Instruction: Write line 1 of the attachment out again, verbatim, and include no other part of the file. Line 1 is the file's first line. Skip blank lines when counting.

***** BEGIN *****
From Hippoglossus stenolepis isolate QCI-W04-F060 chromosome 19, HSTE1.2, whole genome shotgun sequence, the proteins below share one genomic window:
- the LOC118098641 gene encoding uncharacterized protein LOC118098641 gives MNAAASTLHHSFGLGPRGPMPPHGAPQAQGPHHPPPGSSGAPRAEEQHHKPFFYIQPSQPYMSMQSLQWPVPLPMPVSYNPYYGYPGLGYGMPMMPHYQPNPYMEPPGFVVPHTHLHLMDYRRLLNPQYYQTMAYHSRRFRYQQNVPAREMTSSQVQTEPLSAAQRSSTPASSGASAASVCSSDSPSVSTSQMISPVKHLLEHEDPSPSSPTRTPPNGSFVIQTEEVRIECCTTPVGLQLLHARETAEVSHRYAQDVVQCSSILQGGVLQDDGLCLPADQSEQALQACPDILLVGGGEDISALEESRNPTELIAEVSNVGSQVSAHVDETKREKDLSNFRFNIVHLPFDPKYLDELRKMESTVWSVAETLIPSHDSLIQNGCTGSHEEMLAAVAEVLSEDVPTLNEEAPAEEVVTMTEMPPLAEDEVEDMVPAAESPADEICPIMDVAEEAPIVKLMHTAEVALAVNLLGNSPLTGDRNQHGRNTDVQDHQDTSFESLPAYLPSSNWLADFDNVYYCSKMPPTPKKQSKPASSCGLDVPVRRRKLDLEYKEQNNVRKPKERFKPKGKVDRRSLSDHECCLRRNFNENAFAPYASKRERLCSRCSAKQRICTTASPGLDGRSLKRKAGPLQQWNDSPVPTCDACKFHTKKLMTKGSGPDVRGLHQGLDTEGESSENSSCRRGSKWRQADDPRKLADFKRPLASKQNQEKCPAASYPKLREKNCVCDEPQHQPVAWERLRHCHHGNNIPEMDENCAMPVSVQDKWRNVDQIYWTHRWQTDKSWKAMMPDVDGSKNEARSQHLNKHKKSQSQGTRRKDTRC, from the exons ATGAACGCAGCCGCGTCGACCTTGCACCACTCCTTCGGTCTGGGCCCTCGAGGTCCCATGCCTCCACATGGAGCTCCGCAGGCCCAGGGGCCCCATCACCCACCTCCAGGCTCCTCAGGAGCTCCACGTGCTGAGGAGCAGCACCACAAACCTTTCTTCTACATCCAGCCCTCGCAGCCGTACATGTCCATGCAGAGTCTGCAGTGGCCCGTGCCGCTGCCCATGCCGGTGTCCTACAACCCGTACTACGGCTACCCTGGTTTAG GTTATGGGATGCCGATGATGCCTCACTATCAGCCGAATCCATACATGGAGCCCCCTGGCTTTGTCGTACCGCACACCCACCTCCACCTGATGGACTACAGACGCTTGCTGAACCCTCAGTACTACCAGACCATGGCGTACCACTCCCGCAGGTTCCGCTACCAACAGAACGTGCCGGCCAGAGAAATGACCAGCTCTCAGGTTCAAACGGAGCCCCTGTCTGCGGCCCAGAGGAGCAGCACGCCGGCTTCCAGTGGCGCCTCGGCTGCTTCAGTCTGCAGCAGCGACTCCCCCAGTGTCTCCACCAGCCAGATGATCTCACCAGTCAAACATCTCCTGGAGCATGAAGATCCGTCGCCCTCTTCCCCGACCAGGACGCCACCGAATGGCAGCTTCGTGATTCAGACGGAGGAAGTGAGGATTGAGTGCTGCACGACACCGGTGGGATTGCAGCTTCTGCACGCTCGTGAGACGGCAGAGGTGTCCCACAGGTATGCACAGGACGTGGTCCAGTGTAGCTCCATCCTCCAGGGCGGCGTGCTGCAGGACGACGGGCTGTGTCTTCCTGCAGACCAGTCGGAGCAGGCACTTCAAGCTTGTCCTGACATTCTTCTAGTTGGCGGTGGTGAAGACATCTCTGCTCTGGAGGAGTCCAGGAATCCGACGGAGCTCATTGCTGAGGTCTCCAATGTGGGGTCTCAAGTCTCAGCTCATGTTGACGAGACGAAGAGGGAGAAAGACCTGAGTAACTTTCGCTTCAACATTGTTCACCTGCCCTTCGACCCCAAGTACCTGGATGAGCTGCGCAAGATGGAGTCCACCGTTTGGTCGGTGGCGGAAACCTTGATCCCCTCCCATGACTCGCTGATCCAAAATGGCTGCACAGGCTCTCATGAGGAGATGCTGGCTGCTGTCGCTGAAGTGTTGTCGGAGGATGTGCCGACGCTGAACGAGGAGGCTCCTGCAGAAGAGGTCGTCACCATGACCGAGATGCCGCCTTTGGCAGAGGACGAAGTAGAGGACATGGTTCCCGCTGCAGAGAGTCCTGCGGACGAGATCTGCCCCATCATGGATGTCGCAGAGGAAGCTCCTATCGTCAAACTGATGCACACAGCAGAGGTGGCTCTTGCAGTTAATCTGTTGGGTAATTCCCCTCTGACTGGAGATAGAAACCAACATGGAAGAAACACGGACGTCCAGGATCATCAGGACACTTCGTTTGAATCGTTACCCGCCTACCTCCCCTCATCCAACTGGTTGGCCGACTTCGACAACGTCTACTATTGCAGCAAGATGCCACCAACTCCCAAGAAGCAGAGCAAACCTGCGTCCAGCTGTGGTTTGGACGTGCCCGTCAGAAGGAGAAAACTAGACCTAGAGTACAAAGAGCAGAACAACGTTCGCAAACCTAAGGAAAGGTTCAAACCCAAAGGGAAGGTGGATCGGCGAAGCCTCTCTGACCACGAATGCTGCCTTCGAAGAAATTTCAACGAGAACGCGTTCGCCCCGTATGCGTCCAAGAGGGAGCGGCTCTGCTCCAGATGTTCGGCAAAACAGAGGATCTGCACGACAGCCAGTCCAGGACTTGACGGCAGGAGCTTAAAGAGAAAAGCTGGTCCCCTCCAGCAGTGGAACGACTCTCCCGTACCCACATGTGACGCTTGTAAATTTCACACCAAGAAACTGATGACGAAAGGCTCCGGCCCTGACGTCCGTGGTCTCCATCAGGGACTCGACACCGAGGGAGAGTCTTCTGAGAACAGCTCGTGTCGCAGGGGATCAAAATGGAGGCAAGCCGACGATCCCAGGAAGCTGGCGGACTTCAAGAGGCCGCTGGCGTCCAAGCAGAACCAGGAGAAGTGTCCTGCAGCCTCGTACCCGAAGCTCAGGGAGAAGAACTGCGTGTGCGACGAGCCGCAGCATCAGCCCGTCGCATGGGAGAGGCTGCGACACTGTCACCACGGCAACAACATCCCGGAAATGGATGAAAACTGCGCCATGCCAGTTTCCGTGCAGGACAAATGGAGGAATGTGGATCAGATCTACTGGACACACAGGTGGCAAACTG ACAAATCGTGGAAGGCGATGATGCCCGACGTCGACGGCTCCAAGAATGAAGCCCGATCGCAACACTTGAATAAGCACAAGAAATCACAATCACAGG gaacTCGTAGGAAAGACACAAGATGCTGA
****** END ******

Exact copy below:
From Hippoglossus stenolepis isolate QCI-W04-F060 chromosome 19, HSTE1.2, whole genome shotgun sequence, the proteins below share one genomic window: